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The Sleep and Anxiety Cycle and How to Get Out of it

Anxiety can inhibit sleep and sleep can inhibit anxiety. Your brain may keep you awake until you deal with this cycle.

What is Anxiety and Do I Have it?

The WHO lists the following symptoms of anxiety:

  • trouble concentrating or making decisions
  • feeling irritable, tense or restless
  • experiencing nausea or abdominal distress
  • having heart palpitations
  • sweating, trembling or shaking
  • trouble sleeping
  • having a sense of impending danger, panic or doom

What Happens in the Brain During and After Anxiety?

During anxiety the amygdala is significantly more active (the pea-sized area in the centre of the brain, indicated in the above image with a red dot). The Amygdala represents less than 0.3% of the brain’s mass.

Increased activity in the prefrontal cortex (12.5% of the brain’s mass, indicated in the above image by the blue area at the front of the brain) reduces activity in the amygdala.

Temporary vs. Persistent Anxiety

Everyone experiences anxiety to some extent. The frequency and intensity varies on a spectrum from person to person at various stages of life and healing. If your anxiety goes away relatively quickly and happens relatively infrequently you can consider it as “normal”. Even “normal” anxiety can be reduced and there is nothing wrong with doing so.

Anxiety disorders are, in contrast, persistent. Some clinicians say they “never” go away. This can be interpreted as a life-sentence. What they mean is that they haven’t gone away so far. Healing progress from anxiety disorders can vary enormously from person to person. For example, a person with a damaged prefrontal cortex might have a much more gradual journey of healing than a person a typically functioning one.

Types of Anxiety

There are a plethora of interconnected influences on anxiety, from neurological, to beliefs about oneself, others and the world, to genetic, to environmental circumstances.

Understanding the influences on your anxiety can help you come to terms with its unruly nature and help you begin to manage, or overcome it.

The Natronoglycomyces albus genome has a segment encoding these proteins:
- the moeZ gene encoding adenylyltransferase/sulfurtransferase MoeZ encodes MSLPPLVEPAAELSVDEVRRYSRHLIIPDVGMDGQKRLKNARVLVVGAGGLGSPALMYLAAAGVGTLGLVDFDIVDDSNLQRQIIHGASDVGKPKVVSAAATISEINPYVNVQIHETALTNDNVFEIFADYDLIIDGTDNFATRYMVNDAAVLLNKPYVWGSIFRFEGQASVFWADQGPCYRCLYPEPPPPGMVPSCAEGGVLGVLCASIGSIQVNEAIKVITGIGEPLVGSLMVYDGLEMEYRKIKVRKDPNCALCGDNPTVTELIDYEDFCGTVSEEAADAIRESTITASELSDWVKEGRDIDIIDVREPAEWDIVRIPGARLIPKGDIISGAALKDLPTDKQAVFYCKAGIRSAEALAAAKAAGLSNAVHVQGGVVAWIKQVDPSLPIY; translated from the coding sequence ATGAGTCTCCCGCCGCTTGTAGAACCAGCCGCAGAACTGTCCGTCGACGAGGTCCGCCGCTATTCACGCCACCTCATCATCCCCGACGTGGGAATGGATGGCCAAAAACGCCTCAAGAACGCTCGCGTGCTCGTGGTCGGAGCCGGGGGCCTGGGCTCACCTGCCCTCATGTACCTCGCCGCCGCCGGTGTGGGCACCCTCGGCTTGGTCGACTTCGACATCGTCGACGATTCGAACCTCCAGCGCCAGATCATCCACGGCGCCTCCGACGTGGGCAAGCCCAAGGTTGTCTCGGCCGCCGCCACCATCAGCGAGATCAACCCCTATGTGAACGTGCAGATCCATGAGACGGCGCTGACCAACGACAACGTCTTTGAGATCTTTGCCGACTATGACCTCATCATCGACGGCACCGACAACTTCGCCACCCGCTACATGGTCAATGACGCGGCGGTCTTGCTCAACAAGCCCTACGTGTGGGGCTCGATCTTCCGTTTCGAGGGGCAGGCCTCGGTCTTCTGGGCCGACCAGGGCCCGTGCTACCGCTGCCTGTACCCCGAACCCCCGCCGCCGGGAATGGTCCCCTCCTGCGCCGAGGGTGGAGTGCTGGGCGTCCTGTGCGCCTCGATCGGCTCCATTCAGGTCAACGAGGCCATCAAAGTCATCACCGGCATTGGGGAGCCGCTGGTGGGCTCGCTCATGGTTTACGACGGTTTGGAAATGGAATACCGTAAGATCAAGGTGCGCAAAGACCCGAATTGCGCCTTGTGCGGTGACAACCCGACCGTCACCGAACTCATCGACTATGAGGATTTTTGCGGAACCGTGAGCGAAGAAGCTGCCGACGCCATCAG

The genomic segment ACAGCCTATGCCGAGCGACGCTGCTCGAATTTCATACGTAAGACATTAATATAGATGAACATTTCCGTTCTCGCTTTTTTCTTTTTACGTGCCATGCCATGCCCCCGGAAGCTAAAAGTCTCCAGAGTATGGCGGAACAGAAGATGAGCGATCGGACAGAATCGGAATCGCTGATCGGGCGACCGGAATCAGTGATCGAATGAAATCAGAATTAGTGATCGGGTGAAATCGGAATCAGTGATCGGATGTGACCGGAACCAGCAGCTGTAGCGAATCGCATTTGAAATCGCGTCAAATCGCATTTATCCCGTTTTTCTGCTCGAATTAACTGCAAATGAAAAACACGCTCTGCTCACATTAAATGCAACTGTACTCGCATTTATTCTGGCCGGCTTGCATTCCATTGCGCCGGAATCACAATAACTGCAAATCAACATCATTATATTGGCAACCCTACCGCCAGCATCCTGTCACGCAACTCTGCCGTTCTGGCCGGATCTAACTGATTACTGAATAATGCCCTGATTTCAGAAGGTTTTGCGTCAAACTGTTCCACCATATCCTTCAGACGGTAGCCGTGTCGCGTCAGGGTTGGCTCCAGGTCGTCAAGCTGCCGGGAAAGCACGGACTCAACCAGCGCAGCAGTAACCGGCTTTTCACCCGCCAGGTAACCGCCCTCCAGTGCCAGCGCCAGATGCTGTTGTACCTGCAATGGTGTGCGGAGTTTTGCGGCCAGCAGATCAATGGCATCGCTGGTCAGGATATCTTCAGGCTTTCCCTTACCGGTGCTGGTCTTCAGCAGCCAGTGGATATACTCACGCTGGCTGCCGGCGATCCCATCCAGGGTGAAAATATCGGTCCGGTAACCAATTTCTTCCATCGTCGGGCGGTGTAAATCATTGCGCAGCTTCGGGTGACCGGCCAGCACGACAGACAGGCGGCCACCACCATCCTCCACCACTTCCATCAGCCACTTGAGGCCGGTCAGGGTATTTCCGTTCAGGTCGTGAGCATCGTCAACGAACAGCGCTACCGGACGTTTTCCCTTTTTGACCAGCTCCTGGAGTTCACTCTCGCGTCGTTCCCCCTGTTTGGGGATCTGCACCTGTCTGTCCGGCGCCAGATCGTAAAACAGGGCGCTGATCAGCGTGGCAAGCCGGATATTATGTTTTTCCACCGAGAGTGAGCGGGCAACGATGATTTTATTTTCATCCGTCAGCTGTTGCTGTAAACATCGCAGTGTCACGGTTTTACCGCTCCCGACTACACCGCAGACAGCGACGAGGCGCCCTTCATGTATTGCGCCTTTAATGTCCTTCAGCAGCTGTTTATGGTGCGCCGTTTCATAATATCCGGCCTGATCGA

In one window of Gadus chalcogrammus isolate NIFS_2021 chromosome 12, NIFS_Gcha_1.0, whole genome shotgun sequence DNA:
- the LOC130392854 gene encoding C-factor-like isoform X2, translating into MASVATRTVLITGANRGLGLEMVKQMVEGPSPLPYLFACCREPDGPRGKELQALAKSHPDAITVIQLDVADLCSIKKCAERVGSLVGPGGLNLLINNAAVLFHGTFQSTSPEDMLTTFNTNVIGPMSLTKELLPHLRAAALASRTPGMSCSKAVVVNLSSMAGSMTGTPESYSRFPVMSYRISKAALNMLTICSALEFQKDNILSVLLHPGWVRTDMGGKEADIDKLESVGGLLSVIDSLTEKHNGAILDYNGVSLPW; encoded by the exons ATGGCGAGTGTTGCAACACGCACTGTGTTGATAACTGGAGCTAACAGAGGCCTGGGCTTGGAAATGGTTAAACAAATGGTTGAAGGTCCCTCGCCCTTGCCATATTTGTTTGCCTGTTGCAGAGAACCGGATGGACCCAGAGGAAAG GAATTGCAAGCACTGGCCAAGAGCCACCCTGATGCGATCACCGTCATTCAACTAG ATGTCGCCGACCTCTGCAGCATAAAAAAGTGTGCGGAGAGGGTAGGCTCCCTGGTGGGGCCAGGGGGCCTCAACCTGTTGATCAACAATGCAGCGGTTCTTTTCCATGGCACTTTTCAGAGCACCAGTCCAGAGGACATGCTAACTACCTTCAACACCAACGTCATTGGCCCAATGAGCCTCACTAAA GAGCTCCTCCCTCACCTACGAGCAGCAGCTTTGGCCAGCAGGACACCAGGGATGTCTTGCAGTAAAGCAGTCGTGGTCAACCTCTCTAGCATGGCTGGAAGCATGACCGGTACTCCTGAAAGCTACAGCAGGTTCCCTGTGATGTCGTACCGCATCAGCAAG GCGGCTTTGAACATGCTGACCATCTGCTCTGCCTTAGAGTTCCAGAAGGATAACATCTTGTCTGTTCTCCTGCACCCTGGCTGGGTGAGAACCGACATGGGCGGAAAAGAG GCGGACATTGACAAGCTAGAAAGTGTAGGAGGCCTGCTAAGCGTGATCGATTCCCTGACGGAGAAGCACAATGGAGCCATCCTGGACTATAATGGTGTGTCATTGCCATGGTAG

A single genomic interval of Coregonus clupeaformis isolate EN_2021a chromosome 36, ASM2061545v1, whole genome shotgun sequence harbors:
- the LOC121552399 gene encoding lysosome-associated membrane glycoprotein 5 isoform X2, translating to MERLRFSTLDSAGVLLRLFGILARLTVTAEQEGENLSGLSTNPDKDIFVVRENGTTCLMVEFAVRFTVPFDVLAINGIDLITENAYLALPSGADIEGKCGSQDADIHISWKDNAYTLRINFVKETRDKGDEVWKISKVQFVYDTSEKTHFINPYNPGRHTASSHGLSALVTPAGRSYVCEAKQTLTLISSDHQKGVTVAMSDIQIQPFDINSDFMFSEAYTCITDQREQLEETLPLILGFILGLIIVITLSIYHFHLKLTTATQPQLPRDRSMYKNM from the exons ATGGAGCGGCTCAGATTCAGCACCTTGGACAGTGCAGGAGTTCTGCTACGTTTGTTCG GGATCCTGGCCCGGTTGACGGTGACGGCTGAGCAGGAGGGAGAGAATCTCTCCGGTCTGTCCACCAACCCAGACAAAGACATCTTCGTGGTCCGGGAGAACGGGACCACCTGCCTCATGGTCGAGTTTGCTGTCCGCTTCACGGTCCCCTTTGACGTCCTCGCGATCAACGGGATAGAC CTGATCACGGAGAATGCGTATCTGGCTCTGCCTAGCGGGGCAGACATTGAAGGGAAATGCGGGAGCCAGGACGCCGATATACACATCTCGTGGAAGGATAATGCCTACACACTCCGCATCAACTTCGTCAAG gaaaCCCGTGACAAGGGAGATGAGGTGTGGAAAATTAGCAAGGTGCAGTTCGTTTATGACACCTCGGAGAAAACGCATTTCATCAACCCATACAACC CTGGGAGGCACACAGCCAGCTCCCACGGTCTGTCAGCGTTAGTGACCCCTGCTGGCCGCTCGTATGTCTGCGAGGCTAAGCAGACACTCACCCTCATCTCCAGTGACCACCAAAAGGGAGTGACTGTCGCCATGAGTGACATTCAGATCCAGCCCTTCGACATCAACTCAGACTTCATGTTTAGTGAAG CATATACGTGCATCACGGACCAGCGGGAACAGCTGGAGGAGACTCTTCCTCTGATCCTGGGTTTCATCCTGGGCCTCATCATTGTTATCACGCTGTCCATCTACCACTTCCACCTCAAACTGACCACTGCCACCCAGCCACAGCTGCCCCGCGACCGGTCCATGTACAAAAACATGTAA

Formal categories include (NIMH):

  • Generalised anxiety
  • Panic
  • Social anxiety
  • Phobias
  • Separation anxiety

The Sleep and Anxiety Cycle

Typically during the day our focus is occupied, we are distracted from our thoughts and emotions. The contrasting mental space that opens up at bedtime can set the stage for overwhelming thoughts and fears to become unignorable.

This can make it difficult to fall asleep and the harder it is to sleep, the more worrying and stressful it can be, making it harder to fall asleep.

An accumulated sleep debt can make it harder to function well during the day in every way and it can increase the risk of developing chronic physical health problems. 

This can result in perpetual sleep disturbance, called “insomnia” and insomnia can bring on more anxiety.

How Can I get Organised to Sleep Better?

As detailed in my recent blog post: “How to Sleep Well“, you can:

  • Go to bed in a dark, quiet, cool place
  • Go to bed and wake up at the same time every day
  • Estimate when you actually fall asleep and wake up
  • Eat at least 4 hours before going to bed
  • Stay hydrated throughout the day and stop drinking 2 hours before bed
  • Avoid alcohol, nicotine and other stimulants in your bloodstream near bed time
  • Associate sleep zone only with sleep (and sex). No screens, work, or exercise… or divide space functionality with rituals
  • If you wake up for longer than 20 minutes in the night, move to another, relaxing space and do something relaxing